The Royal Tank Corps
Middle East command was to gain an Infantry Tank Brigade and to this end two independent armoured car companies were amalgamated into the new 6th Battalion Royal Tank Corps in 1933. One was in fact a light tank squadron, while the other was actually equipped with armoured cars, which were surrendered to bring the 11th Hussars to full strength. Four Vickers Medium Tank MK.IIA ‘Tropicals’ (clad in asbestos sheets) had been sent for trial in Egypt and these formed the initial ‘heavy’ component of the new battalion.
In the UK the existing battalions of the RTC (2nd, 3rd & 5th) had their light tank companies removed and amalgamated to form 1st (Light) Battalion RTC. The remaining 4th Battalion RTC was at this point in time an armoured car battalion. A period of training was planned for the new 1st Battalion before being sent to Egypt, but events would not wait for this to be completed and the battalion, along with more light and medium tanks, was sent to Egypt to bring the brigade up to strength.
The organisation of the two battalions was fundamentally different. The 1st Battalion consisted of three companies, each with a company headquarters of a single light tank and two sections each of five light tanks. The bulk of the vehicles were two-man Vickers Light Tanks MK.II or III, but a number of three-man Vickers Light Tank MK.V were also sent, but it is not known whether these joined 1st or 6th Battalion in the event. The MK.Vs were however in platoons of three vehicles, rather than five.
6th Battalion which still only had two companies, was formed into mixed companies with the arrival of the additional medium and light tanks. Each of these had a medium and a light tank for the company HQ and a recce section of two Vickers Carden-Loyd tankettes. There were two medium sections of two tanks each and two sections each of five Light Tanks MK. II & III, or three MK.V light tanks, depending on the actual deployment of the new vehicles.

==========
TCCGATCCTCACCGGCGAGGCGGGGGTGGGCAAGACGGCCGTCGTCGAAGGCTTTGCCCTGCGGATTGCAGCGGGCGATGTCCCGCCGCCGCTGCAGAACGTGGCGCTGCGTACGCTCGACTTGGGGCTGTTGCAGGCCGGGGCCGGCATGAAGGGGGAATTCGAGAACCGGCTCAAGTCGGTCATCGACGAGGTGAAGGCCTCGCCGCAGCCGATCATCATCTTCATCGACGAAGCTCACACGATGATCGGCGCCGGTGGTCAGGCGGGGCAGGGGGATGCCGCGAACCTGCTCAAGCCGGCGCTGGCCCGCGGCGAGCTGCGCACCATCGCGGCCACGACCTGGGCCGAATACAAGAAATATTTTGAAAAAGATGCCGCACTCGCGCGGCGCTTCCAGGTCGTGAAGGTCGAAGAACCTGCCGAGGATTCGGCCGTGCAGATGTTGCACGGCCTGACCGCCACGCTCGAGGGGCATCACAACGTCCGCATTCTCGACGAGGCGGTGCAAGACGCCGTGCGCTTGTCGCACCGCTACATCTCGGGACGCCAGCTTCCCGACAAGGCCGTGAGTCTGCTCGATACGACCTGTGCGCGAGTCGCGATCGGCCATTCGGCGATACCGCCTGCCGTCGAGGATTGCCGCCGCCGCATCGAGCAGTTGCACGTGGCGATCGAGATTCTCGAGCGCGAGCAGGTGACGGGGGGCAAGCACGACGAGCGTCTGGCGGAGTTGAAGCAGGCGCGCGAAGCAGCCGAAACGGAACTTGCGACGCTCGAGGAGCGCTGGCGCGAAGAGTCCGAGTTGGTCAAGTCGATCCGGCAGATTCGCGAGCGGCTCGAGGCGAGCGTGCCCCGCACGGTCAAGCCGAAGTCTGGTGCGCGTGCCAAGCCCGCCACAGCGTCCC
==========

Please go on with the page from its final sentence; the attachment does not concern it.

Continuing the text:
While the force seems quite scant, all of the RTCs light tanks were now deployed overseas (if the independent companies in India are considered), barring a few training vehicles, around half of them in Egypt itself, along with a tenth of its mediums. With a two front war seeming very likely, the decision whether to deploy a battalion to the South and if so which one, was a problem being wrestled with by Middle East Command.
Chain of Command British Royal Tank Corps army list
In 1928 the 11th Hussars and the 12th Lancers were selected to become armoured car units, the two regiments being ‘paired’, so that one would serve overseas, while the other would be based in the UK and the two would exchange on the normal rotation basis. Rather than transport the vehicles as well as men, these would remain in-situ and the incoming regiment would simply take them over. By 1935 the ‘home unit’ possessed a squadron of Rolls-Royce armoured cars (on ‘occupation duty’ in the Saar) and two squadrons of Lanchester 6×4 armoured cars. The ‘Egyptian unit’ correspondingly had a single squadron of Ex-RTC Rolls-Royce armoured cars and two squadrons of Crossley MK. I 6×4 armoured cars. Organisation for all squadrons was a HQ section of two cars, with three troops, each three cars.